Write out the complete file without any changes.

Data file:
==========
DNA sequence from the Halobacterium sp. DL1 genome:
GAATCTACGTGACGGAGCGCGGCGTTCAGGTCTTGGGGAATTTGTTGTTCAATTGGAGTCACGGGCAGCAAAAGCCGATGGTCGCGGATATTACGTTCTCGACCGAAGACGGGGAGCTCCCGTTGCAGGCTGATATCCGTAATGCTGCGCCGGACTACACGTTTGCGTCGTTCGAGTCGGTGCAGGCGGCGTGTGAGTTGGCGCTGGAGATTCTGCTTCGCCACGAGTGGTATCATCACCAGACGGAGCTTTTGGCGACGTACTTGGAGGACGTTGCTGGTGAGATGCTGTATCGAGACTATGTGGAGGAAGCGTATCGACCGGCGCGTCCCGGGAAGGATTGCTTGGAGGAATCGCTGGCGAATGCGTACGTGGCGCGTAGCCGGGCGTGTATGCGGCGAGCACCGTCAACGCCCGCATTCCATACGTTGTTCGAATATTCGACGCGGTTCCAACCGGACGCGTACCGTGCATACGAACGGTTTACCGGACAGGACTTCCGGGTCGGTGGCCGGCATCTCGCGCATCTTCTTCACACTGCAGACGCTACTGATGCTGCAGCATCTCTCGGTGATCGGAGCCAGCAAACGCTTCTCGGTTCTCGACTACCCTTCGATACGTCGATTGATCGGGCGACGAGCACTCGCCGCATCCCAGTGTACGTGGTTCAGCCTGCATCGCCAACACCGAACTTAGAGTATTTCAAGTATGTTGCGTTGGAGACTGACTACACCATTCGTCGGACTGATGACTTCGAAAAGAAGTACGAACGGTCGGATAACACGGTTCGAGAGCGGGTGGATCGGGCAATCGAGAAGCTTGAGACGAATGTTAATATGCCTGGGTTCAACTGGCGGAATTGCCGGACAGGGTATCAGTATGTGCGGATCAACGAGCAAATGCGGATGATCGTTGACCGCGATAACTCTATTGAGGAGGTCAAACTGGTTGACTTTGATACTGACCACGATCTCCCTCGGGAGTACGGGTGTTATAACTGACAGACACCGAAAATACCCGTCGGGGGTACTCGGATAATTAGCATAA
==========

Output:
DNA sequence from the Halobacterium sp. DL1 genome:
GAATCTACGTGACGGAGCGCGGCGTTCAGGTCTTGGGGAATTTGTTGTTCAATTGGAGTCACGGGCAGCAAAAGCCGATGGTCGCGGATATTACGTTCTCGACCGAAGACGGGGAGCTCCCGTTGCAGGCTGATATCCGTAATGCTGCGCCGGACTACACGTTTGCGTCGTTCGAGTCGGTGCAGGCGGCGTGTGAGTTGGCGCTGGAGATTCTGCTTCGCCACGAGTGGTATCATCACCAGACGGAGCTTTTGGCGACGTACTTGGAGGACGTTGCTGGTGAGATGCTGTATCGAGACTATGTGGAGGAAGCGTATCGACCGGCGCGTCCCGGGAAGGATTGCTTGGAGGAATCGCTGGCGAATGCGTACGTGGCGCGTAGCCGGGCGTGTATGCGGCGAGCACCGTCAACGCCCGCATTCCATACGTTGTTCGAATATTCGACGCGGTTCCAACCGGACGCGTACCGTGCATACGAACGGTTTACCGGACAGGACTTCCGGGTCGGTGGCCGGCATCTCGCGCATCTTCTTCACACTGCAGACGCTACTGATGCTGCAGCATCTCTCGGTGATCGGAGCCAGCAAACGCTTCTCGGTTCTCGACTACCCTTCGATACGTCGATTGATCGGGCGACGAGCACTCGCCGCATCCCAGTGTACGTGGTTCAGCCTGCATCGCCAACACCGAACTTAGAGTATTTCAAGTATGTTGCGTTGGAGACTGACTACACCATTCGTCGGACTGATGACTTCGAAAAGAAGTACGAACGGTCGGATAACACGGTTCGAGAGCGGGTGGATCGGGCAATCGAGAAGCTTGAGACGAATGTTAATATGCCTGGGTTCAACTGGCGGAATTGCCGGACAGGGTATCAGTATGTGCGGATCAACGAGCAAATGCGGATGATCGTTGACCGCGATAACTCTATTGAGGAGGTCAAACTGGTTGACTTTGATACTGACCACGATCTCCCTCGGGAGTACGGGTGTTATAACTGACAGACACCGAAAATACCCGTCGGGGGTACTCGGATAATTAGCATAA